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Brexit: what does it mean for Private Clients?

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There should be no immediate changes to the UK’s tax rules as a result of the decision to leave the EU – although rates could be changed in an Emergency Budget.

There should also be no immediate impact on the position of EU nationals living in the UK, or UK nationals living elsewhere in the EU.

Here we look at what impact the vote could have on the tax rules in the longer term.

Key points:

  • There should be no immediate changes to the UK’s tax rules. The Government must give two years’ notice to terminate EU membership, and it is unlikely that there would be significant changes to the tax regime until the UK has formally left the EU. However, rates could be changed by a budget, emergency or otherwise.
  • There should be no immediate changes for UK nationals living elsewhere in the EU or EU nationals living in the UK.
  • Rates of UK tax may have to increase and certain reliefs may be restricted – income tax and inheritance tax (IHT) may be the targets for tax rises.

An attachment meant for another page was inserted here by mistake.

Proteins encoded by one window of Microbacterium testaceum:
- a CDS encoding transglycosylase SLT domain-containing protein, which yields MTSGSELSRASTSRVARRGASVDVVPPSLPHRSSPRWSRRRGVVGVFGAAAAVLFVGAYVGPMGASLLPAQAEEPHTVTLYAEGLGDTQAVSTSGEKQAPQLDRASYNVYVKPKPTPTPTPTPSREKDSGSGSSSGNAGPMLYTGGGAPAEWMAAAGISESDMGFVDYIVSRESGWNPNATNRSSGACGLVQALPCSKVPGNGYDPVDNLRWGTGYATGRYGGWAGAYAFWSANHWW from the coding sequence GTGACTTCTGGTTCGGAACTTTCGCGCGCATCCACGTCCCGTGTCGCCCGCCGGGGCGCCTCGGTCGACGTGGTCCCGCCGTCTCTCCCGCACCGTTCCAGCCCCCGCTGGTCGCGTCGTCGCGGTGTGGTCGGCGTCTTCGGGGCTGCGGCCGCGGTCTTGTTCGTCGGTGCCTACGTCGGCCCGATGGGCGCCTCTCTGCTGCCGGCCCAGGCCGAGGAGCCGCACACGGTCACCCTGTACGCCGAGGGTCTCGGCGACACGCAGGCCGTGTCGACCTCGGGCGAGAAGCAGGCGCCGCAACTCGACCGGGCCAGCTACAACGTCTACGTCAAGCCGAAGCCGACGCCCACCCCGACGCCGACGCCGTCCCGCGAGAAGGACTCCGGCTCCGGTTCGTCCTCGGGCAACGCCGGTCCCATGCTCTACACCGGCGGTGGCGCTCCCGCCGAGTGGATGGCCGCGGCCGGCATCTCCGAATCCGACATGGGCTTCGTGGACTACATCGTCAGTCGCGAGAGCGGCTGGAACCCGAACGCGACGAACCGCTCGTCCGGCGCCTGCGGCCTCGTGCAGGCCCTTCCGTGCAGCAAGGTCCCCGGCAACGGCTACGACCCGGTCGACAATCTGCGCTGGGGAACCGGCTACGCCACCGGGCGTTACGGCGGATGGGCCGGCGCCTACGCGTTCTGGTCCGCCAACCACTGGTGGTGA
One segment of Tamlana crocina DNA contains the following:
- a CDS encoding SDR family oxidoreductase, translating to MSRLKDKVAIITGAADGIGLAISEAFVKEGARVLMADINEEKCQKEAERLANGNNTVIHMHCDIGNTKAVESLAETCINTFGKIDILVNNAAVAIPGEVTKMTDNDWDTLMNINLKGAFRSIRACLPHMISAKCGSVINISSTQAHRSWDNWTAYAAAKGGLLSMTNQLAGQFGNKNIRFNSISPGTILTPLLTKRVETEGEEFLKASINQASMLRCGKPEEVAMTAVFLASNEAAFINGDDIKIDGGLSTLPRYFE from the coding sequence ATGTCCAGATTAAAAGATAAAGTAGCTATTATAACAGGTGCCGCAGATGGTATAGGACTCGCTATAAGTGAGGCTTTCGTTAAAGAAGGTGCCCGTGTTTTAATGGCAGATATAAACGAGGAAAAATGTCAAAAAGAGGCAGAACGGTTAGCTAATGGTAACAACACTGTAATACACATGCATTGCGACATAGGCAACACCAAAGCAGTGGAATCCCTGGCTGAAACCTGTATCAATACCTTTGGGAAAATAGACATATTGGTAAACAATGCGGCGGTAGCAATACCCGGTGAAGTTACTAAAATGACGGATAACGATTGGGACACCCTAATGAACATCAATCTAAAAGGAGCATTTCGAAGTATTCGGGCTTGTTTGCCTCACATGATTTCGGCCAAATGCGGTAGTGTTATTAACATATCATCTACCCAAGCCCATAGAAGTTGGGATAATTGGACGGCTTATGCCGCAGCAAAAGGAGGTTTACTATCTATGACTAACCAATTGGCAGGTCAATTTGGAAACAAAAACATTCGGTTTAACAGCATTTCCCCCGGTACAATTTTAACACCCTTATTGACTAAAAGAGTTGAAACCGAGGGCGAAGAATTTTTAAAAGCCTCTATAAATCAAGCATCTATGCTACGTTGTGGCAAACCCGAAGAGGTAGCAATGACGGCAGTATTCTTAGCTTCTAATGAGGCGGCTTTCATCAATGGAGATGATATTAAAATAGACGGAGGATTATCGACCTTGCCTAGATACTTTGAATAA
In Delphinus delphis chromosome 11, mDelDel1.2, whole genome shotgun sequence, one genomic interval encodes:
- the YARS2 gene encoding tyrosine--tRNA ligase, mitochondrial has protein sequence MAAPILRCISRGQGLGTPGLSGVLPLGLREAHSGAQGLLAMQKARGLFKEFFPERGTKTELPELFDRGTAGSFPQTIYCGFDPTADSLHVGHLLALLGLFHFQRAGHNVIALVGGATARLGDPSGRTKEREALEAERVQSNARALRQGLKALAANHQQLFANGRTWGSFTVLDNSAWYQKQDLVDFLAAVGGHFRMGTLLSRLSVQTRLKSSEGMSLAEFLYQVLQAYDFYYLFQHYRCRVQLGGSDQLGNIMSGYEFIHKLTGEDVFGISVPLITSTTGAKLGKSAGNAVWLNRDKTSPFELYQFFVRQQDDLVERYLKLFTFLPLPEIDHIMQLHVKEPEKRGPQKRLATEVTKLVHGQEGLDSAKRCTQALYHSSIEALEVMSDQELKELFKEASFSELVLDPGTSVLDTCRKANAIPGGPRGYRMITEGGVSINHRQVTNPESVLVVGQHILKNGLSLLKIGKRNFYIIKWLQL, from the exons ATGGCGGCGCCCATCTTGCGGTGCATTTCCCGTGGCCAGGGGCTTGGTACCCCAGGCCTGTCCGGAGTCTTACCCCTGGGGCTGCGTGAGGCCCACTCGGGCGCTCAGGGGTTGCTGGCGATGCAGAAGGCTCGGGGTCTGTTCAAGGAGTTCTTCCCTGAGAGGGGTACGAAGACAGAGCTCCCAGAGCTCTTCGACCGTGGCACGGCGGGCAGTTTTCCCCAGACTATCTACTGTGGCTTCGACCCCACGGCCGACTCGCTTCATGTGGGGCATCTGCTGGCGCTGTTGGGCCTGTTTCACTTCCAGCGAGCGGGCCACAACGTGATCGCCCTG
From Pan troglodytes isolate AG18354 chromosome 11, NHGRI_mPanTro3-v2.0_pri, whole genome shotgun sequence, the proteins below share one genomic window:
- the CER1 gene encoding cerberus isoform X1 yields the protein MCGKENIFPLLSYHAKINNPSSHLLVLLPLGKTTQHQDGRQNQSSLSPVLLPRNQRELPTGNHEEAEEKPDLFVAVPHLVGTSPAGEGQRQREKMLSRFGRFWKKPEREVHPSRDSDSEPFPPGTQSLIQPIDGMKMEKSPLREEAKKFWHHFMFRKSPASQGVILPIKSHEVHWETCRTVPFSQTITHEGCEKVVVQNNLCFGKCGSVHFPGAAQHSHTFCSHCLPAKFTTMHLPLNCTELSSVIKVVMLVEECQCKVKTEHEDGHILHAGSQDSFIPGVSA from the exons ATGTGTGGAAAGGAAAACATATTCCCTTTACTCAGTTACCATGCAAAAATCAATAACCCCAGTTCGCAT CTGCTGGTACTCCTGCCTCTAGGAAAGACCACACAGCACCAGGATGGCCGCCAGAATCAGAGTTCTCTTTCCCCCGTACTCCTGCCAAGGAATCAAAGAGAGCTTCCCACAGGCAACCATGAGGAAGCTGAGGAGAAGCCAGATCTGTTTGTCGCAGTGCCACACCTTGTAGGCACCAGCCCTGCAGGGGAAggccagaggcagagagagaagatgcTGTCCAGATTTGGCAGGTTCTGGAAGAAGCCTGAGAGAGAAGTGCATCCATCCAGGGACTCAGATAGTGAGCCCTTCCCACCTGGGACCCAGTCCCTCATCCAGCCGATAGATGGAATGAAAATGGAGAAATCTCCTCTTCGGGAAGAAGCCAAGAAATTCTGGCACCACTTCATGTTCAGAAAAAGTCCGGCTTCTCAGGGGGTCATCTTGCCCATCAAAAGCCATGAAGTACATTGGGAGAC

• Further details on the changes to the taxation of UK resident, non-UK domiciled individuals, in particular in relation to the taxation of non-UK trusts, are now unlikely to be published before the Autumn, and may be delayed until early 2017. However, it is unlikely that those changes will be abandoned or delayed beyond April 2017. You should therefore be considering options now, rather than waiting for the guidance.
  • It is unlikely that there will be any slow-down in the drive for tax transparency, or exchange of information between jurisdictions.
  • The degree to which the UK can benefit from any upsides of leaving the EU, from a tax perspective, will depend substantially on its ability to renegotiate beneficial terms with its trading partners.
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